In order to achieve all of these improvements, the present invention utilizes an architecture illustrated in block diagram in FIG. 2. As may be seen, although the input/output architecture may be used with systems utilizing a single input/output bus for all operations, the architecture functions as well in a system 22 utilizing a local bus 27 such as the Peripheral Component Interconnect (PCI) bus or the Video Electronics Standards Association (VESA) local bus which may be associated with other input/output buses. While the discussion of this particular figure will assume that the bus 27 is a PCI bus, the local bus 27 is also referred to in this specification as the input/output bus 27. In arrangements utilizing local buses, the central processing unit 21 and main memory 23 are typically arranged on a processor bus 24 and a memory bus 26, respectively, and are joined to a bridge unit 25. The central processing unit 21 typically includes a memory management unit such as that described above. The bridge unit 25 provides write buffering for operations between the central processing unit 21 and the input/output bus 27, between the central processing unit 21 and main memory 23 on the processor bus 24 and the memory bus 26, and between the input/output bus 27 and main memory 23.
In the new architecture, a single input/output control unit 29 is shown joined to the input/output bus 27. The control unit 29 includes a hardware FIFO unit 31 for receiving incoming commands addressed to the input/output devices on a device bus 34. In this embodiment of the invention, only a single FIFO unit 31 is used although a plurality of FIFO buffers might be used at greater expense in order to further accelerate operations. The unit 29 receives physical addresses on the input/output bus 27 furnished by the system memory management unit and virtual names furnished by application programs for operations to be performed at the FIFO unit 31 and controls the translation of those addresses and virtual names into physical addresses and context for all the associated input/output devices. The hardware unit 29 includes the device bus 34 to which the individual input/output devices such as a disk controller 32, a graphics output controller 33, and a sound generator 37 are shown joined. The unit 29 also includes a DMA unit 35 which is adapted to transfer data between the individual input/output devices and main memory for use by the central processing unit or other components of the system.
The General Operation of the Input/Output Unit 29:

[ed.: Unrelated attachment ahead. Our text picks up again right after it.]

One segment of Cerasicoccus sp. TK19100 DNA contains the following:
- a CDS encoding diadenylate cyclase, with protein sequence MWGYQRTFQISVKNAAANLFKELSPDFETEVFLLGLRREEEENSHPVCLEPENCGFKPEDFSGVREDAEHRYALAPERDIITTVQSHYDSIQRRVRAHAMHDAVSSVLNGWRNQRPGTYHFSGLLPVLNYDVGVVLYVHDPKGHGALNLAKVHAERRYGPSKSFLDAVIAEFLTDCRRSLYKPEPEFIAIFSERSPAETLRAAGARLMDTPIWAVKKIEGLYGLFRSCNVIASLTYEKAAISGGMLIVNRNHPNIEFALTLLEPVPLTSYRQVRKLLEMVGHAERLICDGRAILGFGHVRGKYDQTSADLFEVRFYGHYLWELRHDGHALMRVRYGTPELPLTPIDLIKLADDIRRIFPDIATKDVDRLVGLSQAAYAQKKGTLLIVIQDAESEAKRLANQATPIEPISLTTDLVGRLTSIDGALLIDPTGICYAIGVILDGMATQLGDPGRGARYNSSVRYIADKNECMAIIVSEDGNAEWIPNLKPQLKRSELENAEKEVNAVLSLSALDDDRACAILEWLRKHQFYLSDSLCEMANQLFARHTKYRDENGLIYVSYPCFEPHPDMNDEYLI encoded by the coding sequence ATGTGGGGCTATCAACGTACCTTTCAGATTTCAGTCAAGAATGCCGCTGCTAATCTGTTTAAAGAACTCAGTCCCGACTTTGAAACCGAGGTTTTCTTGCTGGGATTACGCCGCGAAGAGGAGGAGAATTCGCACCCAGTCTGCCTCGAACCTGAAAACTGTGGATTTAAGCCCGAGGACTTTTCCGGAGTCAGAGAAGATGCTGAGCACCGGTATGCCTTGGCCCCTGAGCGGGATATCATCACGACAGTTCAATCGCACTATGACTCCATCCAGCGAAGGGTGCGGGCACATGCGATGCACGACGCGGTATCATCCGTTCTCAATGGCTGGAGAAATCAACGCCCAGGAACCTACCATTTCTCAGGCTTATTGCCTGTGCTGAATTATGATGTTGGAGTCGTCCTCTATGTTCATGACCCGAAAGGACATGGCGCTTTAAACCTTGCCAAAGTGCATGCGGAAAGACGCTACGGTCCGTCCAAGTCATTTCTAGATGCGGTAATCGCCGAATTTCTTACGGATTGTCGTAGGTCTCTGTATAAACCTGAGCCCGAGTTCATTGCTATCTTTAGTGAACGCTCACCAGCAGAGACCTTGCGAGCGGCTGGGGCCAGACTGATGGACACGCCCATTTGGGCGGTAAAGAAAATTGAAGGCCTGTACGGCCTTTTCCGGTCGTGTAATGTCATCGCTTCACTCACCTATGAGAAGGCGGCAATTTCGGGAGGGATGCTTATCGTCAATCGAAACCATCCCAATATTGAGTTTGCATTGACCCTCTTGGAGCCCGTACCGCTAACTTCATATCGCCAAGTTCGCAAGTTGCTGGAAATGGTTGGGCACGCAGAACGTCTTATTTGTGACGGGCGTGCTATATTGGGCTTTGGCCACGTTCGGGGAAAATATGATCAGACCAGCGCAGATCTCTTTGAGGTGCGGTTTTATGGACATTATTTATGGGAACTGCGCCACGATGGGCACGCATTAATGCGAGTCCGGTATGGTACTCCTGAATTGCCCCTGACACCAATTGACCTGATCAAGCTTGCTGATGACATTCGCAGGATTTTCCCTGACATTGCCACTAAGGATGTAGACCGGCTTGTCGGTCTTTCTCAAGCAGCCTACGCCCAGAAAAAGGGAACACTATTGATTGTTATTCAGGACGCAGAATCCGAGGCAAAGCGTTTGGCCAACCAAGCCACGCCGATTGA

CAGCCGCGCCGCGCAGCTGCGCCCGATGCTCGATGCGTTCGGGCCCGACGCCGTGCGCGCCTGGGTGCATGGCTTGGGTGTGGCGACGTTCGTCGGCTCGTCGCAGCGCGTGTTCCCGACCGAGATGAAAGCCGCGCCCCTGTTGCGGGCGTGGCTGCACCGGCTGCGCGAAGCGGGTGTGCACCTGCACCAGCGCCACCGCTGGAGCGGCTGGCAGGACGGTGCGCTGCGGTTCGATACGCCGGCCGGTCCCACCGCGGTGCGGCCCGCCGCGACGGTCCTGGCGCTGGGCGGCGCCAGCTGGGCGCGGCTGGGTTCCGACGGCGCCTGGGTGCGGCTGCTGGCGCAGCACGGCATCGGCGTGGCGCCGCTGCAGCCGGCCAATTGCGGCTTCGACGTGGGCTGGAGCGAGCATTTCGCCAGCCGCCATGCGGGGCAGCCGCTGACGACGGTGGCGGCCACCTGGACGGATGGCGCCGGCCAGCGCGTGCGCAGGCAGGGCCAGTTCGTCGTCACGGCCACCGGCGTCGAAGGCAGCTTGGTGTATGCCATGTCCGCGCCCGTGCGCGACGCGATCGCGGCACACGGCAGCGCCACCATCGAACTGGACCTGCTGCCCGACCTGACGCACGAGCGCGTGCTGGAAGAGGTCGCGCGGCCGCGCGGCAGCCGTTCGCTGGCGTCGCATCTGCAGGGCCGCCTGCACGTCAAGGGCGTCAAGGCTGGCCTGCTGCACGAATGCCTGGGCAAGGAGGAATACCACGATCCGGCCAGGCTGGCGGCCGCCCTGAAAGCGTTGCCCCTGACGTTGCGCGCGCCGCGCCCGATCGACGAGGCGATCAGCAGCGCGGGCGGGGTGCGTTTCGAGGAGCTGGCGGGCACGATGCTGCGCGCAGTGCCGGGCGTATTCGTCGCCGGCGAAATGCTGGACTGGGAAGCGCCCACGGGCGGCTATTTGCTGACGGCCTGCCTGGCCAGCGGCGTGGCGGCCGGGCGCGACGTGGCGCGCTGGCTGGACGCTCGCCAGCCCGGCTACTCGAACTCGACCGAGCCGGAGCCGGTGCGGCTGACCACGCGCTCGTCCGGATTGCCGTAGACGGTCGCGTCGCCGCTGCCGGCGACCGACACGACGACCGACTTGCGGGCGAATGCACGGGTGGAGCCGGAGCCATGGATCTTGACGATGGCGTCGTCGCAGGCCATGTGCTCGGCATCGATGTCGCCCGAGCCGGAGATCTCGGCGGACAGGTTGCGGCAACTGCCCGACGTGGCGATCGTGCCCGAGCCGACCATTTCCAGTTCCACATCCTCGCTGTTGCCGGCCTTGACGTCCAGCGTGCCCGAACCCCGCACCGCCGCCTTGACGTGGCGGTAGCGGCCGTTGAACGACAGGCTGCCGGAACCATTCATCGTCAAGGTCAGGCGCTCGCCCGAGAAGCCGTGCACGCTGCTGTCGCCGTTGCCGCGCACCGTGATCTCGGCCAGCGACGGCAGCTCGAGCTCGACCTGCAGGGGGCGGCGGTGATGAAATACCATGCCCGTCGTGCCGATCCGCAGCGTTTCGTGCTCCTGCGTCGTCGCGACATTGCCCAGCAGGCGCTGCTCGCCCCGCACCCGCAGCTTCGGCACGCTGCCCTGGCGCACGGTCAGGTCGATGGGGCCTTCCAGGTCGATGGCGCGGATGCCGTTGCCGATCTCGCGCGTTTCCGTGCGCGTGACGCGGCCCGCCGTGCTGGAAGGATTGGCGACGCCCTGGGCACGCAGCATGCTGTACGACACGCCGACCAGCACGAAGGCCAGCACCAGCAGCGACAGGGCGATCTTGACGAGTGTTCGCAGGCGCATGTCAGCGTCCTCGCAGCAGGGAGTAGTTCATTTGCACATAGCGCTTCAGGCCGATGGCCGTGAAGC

FIG. 3 illustrates the manner in which operations are conducted by software in the new architecture. An application program which utilizes the new architecture may issue a command requesting permission from the operating system to map certain of the physical addresses decoded by the input/output control unit 29 into the address space of the application program. The operating system, using a new I/O driver #1, allots some portion of the system physical addresses which the input/output control unit 29 is decoding to the particular application program address space for its use only and installs the virtual-to-physical input/output bus address translations for the application program in the memory management unit. In a typical computer system, the memory management unit stores translations for what are referred to as pages of memory. If the size of the portion of system physical addresses allotted to an application program is a multiple of the memory management unit page size, then the I/O driver #1 can use the memory management unit to ensure that no more than one application program may access each area.
Installing the appropriate translations in the memory management unit of the central processing unit 21 creates a path around the operating system by which the application program may read and write directly to the hardware of the input/output control unit 29. The application program then writes to these allotted input/output bus addresses providing as data a virtual name of its choice for an input/output device on the device bus 34. The input/output control unit 29 takes the input/output address and the virtual name and uses it to first create and then install a translation between input/output bus addresses and device bus addresses in its internal hardware and to place the context required by the application program in that input/output device. Once this has occurred and for so long as the application program continues to run, the application program writes commands which the memory management unit associated with the central processing unit translates to the physical addresses on the input/output bus 27 for the input/output control unit 29; and the input/output control unit 29 further translates the input/output bus addresses of the commands to physical addresses of input/output devices on the device bus 34. In this way, the application may write directly to the input/output unit in order to utilize an input/output device such as the graphics output controller 33 without requiring any software intervention by the operating system.